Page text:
lunes, 7 de marzo de 2016

This new material pulls clean drinking water straight out of the air

Daniel Taeger/Shutterstock.com
This could solve a lot of problems.
One of the ways of sourcing drinking water in areas afflicted by drought is by harvesting it from the air, and now a new material developed by scientists in the US could make this tricky feat easier than ever.

Researchers at Harvard University have taken inspiration from a variety of water-collecting traits in different natural species to develop what could be an unrivalled composite system for harvesting and transporting atmospheric H20.

"Everybody is excited about bio-inspired materials research," said chemical biologist Joanna Aizenberg from Harvard's Wyss Institute for Biologically Inspired Engineering. "However, so far, we tend to mimic one inspirational natural system at a time."

Instead, the team's system combines elements from three distinct plant and animal species to create a material that they claim outperforms other synthetic surfaces designed to trap condensation.

According to the researchers, the major challenges in harvesting water from the air lie in controlling the size, speed, and direction of water droplets as they form and flow on a surface. At the core of their solution to this problem, the researchers copy the external bumps of Namib desert beetles, which help the insect to collect water droplets on its shell.

Aizenberg Lab/Harvard SEAS
Scientists already knew that the bumps' hydrophilic (water-attracting) tops and hydrophobic (water-repelling) surroundings helped them collect water, but Aizenberg's team realised that the convex shape of the protrusions themselves might also be able to harvest water too.

Using modelling, the team found that this natural water-trapping mechanism could be enhanced by mimicking the geometry and slopes of cactus spines, which help drive collected droplets down the slopes.

By combining this further with a nano-coating designed to emulate the slippery surfaces of pitcher plants, the material facilitates greater droplet formation as the water beads downwards.

"We experimentally found that the geometry of bumps alone could facilitate condensation," said one of the researchers, Kyoo-Chul Park. "By 
  • optimising that bump shape through detailed theoretical modelling and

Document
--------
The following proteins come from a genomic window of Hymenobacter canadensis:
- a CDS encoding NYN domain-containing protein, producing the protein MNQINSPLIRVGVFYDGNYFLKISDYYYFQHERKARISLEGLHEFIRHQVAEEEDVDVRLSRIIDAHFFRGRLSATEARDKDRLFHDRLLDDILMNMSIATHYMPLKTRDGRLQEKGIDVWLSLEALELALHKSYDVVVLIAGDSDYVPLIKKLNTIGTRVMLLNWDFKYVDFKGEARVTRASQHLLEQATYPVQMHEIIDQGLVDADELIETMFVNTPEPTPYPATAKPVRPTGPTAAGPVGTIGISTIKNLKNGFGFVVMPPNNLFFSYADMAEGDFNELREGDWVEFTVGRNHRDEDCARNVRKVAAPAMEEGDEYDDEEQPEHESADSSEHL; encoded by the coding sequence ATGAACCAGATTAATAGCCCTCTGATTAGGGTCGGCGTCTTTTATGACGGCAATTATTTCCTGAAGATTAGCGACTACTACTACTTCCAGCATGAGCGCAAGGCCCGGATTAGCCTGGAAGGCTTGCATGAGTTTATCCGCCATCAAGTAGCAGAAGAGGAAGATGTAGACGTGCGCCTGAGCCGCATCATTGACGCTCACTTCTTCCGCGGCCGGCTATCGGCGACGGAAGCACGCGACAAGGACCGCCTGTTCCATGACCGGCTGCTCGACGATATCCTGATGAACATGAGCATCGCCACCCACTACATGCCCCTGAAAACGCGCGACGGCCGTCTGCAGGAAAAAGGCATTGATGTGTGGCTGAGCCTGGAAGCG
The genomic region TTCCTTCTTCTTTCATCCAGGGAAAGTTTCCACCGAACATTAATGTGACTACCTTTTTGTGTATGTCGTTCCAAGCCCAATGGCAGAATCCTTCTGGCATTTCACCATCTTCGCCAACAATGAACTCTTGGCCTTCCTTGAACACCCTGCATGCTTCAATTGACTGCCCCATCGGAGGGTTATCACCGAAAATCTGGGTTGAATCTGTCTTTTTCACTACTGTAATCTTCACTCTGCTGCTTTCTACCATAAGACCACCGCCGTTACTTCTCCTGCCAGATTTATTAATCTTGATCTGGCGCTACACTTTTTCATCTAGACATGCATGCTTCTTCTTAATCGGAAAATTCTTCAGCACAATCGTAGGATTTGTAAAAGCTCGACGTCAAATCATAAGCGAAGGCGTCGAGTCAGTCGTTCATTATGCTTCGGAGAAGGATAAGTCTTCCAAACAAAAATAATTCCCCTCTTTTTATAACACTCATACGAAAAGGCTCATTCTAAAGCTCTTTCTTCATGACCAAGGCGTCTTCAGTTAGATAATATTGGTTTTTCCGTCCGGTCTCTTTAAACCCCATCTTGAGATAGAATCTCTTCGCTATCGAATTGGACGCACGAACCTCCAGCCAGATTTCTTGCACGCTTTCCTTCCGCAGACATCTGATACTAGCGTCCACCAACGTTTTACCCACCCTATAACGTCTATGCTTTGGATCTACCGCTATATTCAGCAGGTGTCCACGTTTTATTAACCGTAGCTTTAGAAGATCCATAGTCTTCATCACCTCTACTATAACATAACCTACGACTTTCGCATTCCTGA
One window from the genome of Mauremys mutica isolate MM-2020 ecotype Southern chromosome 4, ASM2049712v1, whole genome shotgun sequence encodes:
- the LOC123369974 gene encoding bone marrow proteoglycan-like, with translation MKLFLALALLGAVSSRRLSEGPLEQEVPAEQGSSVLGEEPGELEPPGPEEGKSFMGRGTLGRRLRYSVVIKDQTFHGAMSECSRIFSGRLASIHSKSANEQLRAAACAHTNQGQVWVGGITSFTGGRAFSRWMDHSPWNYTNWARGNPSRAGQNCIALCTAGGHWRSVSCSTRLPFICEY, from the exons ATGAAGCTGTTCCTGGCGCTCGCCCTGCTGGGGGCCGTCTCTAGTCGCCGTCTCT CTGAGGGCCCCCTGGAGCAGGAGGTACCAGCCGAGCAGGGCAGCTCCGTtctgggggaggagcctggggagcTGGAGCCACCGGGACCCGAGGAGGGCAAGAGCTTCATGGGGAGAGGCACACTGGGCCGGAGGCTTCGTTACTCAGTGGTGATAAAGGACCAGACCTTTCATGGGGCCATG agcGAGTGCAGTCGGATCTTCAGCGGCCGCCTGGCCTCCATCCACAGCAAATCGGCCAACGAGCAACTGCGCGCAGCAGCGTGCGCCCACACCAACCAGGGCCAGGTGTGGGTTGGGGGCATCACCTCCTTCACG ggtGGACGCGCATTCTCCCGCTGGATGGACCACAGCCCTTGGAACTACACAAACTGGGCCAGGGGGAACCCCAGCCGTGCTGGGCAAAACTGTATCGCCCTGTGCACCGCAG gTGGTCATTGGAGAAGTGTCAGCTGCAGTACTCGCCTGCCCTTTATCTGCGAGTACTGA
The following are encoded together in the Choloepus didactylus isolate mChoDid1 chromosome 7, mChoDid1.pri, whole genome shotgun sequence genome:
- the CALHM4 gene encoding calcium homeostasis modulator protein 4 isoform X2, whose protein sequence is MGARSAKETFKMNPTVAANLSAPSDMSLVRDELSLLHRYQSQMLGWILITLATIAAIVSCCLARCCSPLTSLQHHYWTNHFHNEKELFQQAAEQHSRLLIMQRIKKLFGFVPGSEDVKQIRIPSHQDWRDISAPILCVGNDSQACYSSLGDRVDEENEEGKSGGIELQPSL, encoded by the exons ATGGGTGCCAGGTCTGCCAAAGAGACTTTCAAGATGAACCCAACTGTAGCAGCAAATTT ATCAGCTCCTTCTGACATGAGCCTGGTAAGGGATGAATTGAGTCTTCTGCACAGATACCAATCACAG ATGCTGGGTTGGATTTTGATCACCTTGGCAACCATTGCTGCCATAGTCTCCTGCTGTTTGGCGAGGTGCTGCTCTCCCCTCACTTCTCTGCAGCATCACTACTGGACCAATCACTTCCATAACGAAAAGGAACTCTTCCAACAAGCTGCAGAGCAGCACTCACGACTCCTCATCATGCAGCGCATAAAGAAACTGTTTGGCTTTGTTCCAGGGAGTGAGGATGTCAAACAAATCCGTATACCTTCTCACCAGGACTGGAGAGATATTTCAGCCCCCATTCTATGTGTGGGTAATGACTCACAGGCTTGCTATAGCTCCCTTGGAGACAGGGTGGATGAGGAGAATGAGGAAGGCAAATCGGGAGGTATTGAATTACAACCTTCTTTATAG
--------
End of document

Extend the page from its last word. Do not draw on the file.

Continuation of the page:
• combining it with the asymmetry of cactus spines and 
  • the nearly friction-free coatings of pitcher plants, 
we were able to design a material that can collect and transport a greater volume of water in a short time compared to other surfaces."

The tandem effect of the system – together with a technology developed by the researchers called Slippery Liquid-Infused Porous Surfaces – helps the material collect water in ways that could otherwise prove impossible.

"Bumps that are rationally designed to integrate these mechanisms are able to grow and transport large droplets even against gravity and overcome the effect of an unfavourable temperature gradient," the authors write in their paper, published in Nature.

Not only could this technique help to harvest water from the air in areas affected by water shortages, but it could also be of use to enhance condensation in industrial machinery.

"Thermal power plants, for example, rely on condensers to quickly convert steam to liquid water," said one of the team, Philseok Kim. "This design could help speed up that process and even allow for operation at a higher temperature, significantly improving the overall energy efficiency."

With about 1.2 billion people around the world living with water scarcity and two-thirds of the global population experiencing water shortages on a monthly basis, the potential of technology like this could make a huge difference to so many lives.

ORIGINAL: Science Alert
PETER DOCKRILL
7 MAR 2016

http://www.seas.harvard.edu/news/2016/02/pulling-water-from-thin-air

Pulling water from thin air

INSPIRED BY A DESERT BEETLE, CACTUS AND PITCHER PLANT, RESEARCHERS DESIGN A NEW MATERIAL TO COLLECT WATER DROPLETS


February 24, 2016